This planting season has been discouraging for farmers, to say the least. Across the country farmers have been watching the clock tick away as rain continued to come down. Late planting had a severe impact across several crops this season.
Late Plant for 2019
Farmers were finally able to get back in the fields last week as a spell of dry weather came through. As of June 10, the latest USDA Crop Progress report showed the nation’s corn crop is 83% planted. The previous week it was 67% and the five-year average boasts 99% planted. Ohio is currently the furthest behind with only about half of their crop in the ground.
With corn still in bags, some opted to plant soybeans instead. However, some are skeptical of this idea.
Mark Schultz, Northstar Commodity in Minneapolis, says most farmers would be better off taking prevented planting.
Schultz said soybean prices are still too low to see profit even if they are planted in time. He said soybeans would have to yield at least 45 bushels per acre and increase in price another 50 cents just to generate the same revenue as prevented planting coverage.
With late planting causing farmers to scratch their heads, many are wondering what is next? June 1 marked the time for farmers to begin making decisions on what their next move would be. Growers need to decide if they want to plant the seed already have, switch to earlier maturing corn hybrids or plant soybeans instead.
There is a small glimmer of hope for corn hybrids already in your hands. There is a small chance hybrids can mature before winter. According to Purdue’s Nielsen, hybrids mature in fewer Growing degree-days than predicted when planted late.
“Bottom line, if planting is delayed past June 1, make a realistic determination of remaining corn yield potential, possible soybean yield potential, and feasibility of delayed and preventative planting,” said Mark Licht, agronomist at Iowa State University. “Talk with crop advisers, Extension field agronomists, and insurance providers to gather information to make the best decision given the situation.”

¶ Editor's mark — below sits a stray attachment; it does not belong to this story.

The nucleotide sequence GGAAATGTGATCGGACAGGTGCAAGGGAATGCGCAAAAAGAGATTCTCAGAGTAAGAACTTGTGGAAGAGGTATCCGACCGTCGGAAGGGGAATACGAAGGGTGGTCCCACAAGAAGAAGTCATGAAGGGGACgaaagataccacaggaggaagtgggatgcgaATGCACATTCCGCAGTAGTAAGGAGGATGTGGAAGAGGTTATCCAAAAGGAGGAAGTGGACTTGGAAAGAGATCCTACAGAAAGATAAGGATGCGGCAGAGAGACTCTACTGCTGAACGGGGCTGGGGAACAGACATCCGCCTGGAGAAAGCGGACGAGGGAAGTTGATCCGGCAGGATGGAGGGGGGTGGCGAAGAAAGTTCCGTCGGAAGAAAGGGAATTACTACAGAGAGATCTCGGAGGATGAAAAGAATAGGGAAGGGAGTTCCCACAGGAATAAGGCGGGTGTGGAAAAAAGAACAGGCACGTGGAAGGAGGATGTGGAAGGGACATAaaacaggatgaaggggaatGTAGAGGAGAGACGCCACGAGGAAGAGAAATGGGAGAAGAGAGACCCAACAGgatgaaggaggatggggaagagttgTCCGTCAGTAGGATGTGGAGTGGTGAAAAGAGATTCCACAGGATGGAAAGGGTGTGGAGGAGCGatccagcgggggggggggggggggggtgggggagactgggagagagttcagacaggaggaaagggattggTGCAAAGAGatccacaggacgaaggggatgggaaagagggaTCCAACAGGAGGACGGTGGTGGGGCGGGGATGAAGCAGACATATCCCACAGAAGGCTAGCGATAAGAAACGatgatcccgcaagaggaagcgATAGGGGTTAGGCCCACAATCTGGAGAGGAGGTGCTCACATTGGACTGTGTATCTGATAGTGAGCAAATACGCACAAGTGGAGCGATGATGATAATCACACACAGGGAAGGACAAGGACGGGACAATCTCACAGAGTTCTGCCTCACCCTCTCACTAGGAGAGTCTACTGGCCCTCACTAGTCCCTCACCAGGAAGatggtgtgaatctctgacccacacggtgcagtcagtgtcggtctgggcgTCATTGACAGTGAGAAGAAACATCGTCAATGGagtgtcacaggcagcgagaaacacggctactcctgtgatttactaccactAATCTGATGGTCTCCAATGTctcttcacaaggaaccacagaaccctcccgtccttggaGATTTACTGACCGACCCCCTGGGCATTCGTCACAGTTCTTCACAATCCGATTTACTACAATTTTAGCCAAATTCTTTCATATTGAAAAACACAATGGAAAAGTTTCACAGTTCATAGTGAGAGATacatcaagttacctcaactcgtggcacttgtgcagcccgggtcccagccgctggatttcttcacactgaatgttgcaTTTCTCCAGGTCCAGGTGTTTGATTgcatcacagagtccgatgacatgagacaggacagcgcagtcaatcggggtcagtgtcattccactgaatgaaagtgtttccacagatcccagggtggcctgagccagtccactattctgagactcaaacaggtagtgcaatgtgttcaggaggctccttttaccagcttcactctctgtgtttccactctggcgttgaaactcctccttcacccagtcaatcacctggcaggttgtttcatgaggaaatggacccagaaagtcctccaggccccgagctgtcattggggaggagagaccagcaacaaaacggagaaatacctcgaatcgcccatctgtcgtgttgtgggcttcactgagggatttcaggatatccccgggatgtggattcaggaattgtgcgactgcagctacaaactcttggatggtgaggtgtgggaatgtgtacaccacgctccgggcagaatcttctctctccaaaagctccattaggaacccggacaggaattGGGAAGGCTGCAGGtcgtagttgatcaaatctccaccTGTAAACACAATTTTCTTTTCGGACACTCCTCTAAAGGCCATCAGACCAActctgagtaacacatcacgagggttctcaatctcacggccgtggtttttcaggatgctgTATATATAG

Planting Late, Emotions High
A difficult planting season has taken its toll on growers across the country.
“This is the most difficult season that I’ve ever experienced,” said Dow Brantley, Arkansas farmer.
As of June 11, Brantley’s farm hadn’t had more than three consecutive days in the field. Though farmers have been pushing as much as they can, many have had to come to the difficult realization some acres may not get planted at all.
Farmers are doing all they can to get as much as they can in the ground. The sad reality is, it may not be enough for a lot of farms. Not only is it a painful year for farmers, but it creates a domino effect across several other industries.
“It’s more than just my family,” Brantley said. “We have 30 some odd employees who have families. We have crop consultants who depend on us who won’t get paid because acres are fallow. We have an aviation industry. They depend on us to have a crop. They need a crop, and we won’t have it.”
2019 planting has been brutal on farmers nationwide. As they hold on to everything they have left, they will be glad when this year is over.
Time in the fields this planting season has been few and far between. Planting is delayed and farmers are now forced to make the decision on what to do with the seed they have and what to put in the field. Planting has taken its toll on farmers everywhere.
Image courtesy of Hoosier Ag Today